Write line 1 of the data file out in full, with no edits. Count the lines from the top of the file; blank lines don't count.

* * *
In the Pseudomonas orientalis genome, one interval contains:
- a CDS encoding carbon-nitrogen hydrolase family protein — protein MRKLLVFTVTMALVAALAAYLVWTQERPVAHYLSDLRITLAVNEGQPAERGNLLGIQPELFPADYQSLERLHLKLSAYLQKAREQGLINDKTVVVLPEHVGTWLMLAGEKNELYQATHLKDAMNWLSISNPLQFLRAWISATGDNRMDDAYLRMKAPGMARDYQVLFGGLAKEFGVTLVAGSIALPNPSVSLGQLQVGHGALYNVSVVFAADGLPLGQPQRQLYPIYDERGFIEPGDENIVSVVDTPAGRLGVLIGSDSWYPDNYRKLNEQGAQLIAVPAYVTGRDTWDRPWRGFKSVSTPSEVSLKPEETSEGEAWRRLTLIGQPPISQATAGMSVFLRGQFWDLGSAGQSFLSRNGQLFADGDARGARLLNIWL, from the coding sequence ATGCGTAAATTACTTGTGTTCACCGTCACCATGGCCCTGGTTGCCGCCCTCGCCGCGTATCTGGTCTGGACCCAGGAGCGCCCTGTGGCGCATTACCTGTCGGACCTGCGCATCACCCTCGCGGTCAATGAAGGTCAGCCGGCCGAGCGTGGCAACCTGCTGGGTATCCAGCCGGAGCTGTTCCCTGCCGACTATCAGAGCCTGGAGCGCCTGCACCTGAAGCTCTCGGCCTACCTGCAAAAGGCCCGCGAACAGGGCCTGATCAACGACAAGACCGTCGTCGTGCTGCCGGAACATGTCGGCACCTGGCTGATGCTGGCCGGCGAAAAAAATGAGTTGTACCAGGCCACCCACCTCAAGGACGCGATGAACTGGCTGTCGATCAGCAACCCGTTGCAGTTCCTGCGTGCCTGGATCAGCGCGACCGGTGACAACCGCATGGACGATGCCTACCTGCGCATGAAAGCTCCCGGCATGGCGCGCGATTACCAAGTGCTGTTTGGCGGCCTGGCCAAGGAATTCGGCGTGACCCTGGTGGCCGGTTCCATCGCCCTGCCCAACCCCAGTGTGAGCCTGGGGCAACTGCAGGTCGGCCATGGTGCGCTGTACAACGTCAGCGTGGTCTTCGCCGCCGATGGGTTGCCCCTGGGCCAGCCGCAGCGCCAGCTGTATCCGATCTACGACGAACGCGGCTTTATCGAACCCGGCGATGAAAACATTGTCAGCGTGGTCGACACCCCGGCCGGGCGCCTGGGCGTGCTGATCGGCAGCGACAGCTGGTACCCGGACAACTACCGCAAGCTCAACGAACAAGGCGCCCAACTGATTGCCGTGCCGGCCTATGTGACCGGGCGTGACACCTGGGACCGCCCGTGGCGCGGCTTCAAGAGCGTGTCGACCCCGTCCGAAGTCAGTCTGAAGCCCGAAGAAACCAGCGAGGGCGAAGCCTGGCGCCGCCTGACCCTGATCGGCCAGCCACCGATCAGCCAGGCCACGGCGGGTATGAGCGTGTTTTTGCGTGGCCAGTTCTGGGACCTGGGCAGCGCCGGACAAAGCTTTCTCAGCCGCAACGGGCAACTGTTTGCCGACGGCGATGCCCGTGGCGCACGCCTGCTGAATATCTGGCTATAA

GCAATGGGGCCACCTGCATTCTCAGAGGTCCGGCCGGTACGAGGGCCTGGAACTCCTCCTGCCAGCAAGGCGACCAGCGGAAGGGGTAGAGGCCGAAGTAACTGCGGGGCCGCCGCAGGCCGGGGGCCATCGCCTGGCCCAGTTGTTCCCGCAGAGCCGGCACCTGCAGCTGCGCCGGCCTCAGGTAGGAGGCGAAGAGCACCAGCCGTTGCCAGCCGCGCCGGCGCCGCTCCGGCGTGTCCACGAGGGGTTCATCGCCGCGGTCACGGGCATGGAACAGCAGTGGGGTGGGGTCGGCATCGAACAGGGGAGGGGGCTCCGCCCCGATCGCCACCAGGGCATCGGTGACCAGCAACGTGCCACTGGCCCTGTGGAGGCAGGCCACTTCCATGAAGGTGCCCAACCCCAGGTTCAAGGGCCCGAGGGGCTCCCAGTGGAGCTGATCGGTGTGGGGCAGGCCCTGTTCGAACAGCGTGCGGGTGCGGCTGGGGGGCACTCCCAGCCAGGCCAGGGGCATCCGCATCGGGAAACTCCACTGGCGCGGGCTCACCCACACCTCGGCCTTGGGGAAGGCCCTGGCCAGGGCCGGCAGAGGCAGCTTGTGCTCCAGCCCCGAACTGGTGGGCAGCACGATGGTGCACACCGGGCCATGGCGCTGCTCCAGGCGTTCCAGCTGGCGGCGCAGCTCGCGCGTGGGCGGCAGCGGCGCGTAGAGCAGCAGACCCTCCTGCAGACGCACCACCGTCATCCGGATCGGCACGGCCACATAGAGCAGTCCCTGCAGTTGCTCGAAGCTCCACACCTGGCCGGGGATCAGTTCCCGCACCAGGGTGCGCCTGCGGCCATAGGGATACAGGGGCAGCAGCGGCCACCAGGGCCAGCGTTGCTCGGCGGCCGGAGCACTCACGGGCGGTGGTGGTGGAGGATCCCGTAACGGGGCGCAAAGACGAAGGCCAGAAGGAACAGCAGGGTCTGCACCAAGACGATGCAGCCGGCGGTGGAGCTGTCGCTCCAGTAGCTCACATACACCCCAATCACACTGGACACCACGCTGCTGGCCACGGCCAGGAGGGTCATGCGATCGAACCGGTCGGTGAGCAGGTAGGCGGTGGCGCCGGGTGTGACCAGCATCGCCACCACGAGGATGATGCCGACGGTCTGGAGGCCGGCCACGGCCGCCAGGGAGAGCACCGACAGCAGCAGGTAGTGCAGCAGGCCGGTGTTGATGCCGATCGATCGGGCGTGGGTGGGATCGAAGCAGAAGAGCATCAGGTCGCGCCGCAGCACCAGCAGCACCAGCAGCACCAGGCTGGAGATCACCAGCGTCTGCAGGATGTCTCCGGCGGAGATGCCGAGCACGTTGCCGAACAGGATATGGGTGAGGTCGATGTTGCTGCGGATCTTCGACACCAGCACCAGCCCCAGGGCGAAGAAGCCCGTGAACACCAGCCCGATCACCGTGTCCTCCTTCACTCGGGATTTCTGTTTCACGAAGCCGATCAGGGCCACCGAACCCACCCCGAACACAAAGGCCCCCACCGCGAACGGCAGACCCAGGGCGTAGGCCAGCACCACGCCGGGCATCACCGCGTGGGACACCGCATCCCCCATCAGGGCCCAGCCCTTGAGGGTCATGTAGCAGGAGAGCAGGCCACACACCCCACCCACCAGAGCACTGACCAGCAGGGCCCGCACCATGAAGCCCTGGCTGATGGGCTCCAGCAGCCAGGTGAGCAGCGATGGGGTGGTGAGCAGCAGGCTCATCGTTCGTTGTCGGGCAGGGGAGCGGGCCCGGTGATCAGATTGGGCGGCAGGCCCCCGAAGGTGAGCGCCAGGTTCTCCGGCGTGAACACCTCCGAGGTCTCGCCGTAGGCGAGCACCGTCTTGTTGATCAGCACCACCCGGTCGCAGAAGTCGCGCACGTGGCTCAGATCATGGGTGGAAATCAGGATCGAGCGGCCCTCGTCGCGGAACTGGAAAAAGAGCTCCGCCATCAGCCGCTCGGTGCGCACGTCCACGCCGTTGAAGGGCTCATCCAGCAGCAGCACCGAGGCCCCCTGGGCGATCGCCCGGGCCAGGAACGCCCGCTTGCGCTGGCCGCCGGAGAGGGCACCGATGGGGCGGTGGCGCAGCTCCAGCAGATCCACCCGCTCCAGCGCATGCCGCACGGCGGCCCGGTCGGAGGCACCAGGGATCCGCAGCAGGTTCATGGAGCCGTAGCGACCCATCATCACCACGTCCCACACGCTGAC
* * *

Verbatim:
In the Pseudomonas orientalis genome, one interval contains: